Due to the complexity of intracellular signaling, the molecular mechanisms underlying skeletal muscle development remain partially understood. It is widely accepted that myogenesis is critically dependent on MRFs, however numerous other signaling pathways have been found to be influential on myogenic differentiation. Therefore, it is important to investigate the signaling pathways that may be involved in the structural remodeling of skeletal muscle. JAK/STAT is now recognized as a critical pathway needed for efficient muscle fibre adaptation. In murine cell models, it was identified that the JAK1/STAT1/STAT3 axis is involved in myoblast proliferation preventing the premature differentiation into myotubes [16
]. However, it is JAK2/STAT2/STAT3 that appears to positively regulate differentiation, indicating that STAT3 elicits specific responses at various times during myogenesis [22
], possibly via JAK/STAT co-operating with various ligands to initiate distinct cellular responses.
Primary human muscle cells provide an appropriate experimental model that has human physiologic relevance. Therefore, using primary human skeletal myoblasts, we sought to corroborate the results obtained in murine cells [16
]. Near confluent myoblasts were exposed to low serum media to induce differentiation for 1, 5 or 10 days. The expression profile of JAK/STAT family members was investigated in conjunction with factors known to regulate myogenesis. As the myoblasts were undergoing differentiation, they displayed a typical genetic expression profile. MRFs are temporally expressed to regulate the proliferation and differentiation of myoblasts. MyoD is expressed in actively proliferating cells prior to differentiation, followed by increased myogenin expression at the beginning of differentiation [4
]. At the onset of differentiation there is also a withdrawal from the cell cycle, represented by changes in expression of cell cycle regulators. As myofibres mature, they begin to fuse to form multinucleated muscle cells which is accompanied by the expression of MHC and α-actin [7
]. In primary human skeletal myoblasts, STAT3 Tyr705 phosphorylation increased during myoblast differentiation, which was accompanied by an apparent elevation in endogenous STAT3, indicating a role during both the proliferative and differentiation phases. STAT3 elevations were associated with unchanged SOCS3 protein expression during the time course. However, SOCS3 mRNA expression was significantly lower at Day 1 of differentiation compared to proliferating and Day 5 differentiated muscle cells, consistent with earlier studies [24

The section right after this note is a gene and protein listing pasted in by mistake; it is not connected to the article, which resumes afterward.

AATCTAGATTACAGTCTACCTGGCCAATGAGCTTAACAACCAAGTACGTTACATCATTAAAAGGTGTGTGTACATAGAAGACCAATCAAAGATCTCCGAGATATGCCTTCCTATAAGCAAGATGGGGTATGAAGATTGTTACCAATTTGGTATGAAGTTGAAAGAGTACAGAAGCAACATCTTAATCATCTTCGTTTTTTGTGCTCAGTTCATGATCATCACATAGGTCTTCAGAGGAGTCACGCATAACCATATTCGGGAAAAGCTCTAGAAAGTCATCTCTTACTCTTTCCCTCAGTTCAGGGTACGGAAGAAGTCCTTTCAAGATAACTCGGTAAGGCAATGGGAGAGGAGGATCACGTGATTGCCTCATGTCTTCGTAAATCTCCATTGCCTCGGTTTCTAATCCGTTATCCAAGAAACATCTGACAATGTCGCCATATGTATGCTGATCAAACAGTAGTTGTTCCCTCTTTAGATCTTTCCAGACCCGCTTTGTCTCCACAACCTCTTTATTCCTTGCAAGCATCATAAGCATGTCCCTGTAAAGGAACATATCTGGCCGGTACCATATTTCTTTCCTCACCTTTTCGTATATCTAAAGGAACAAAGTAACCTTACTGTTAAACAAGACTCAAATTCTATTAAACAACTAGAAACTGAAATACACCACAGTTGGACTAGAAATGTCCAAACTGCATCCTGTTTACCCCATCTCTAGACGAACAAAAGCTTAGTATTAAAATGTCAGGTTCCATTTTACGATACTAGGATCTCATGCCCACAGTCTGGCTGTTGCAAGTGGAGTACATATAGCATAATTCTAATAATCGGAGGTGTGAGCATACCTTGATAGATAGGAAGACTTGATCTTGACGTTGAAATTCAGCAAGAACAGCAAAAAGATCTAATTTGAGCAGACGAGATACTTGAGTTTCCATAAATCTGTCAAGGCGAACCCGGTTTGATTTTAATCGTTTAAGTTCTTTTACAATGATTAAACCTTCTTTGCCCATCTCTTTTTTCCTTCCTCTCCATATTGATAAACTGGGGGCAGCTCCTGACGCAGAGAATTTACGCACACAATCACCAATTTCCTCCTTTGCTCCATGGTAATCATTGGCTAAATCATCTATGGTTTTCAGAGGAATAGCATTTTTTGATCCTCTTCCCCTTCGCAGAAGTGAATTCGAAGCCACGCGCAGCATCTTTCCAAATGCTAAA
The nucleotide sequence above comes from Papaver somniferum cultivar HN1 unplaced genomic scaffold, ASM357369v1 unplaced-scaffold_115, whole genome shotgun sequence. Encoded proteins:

]; further highlighting the importance of STAT3 signaling during the onset of differentiation.
Unlike STAT3, STAT1 Tyr701 phosphorylation was only evident during proliferation despite endogenous STAT1 protein increasing during differentiation. In murine cells, it has been demonstrated that STAT1 is important for proliferation, therefore it was expected that we would observe STAT1 activity only during this stage. However, it has been described that STAT1 activation can often reduce proliferation [25
]. Accordingly, it may be reasonable to assume that STAT1 phosphorylation during proliferation occurs when it complexes with STAT3 to prevent myoblast differentiation [16
]; yet when cells undergo differentiation, STAT1 may be acting alone to inhibit myoblast proliferation [25
Upstream of STATS are gp130, and non-receptor tyrosine kinases, JAK1 and JAK2. Previously it has been demonstrated that JAK1 and JAK2 have differential roles during murine myoblast differentiation despite their high homology; JAK1 is essential for proliferation, while JAK2 is necessary for differentiation [16
]. In this study, JAK1 phosphorylation was only present in proliferating myoblasts; this is consistent with its role in proliferation as described in rodent models [16
]. JAK2 was phosphorylated during each time point, which was unexpected given its reported role in differentiation [22
]. However, this may indicate that there was a population of myoblasts that were spontaneously differentiating, in the proliferating sample. This may also account for the higher than expected expression of MyoD
observed in the proliferating cells.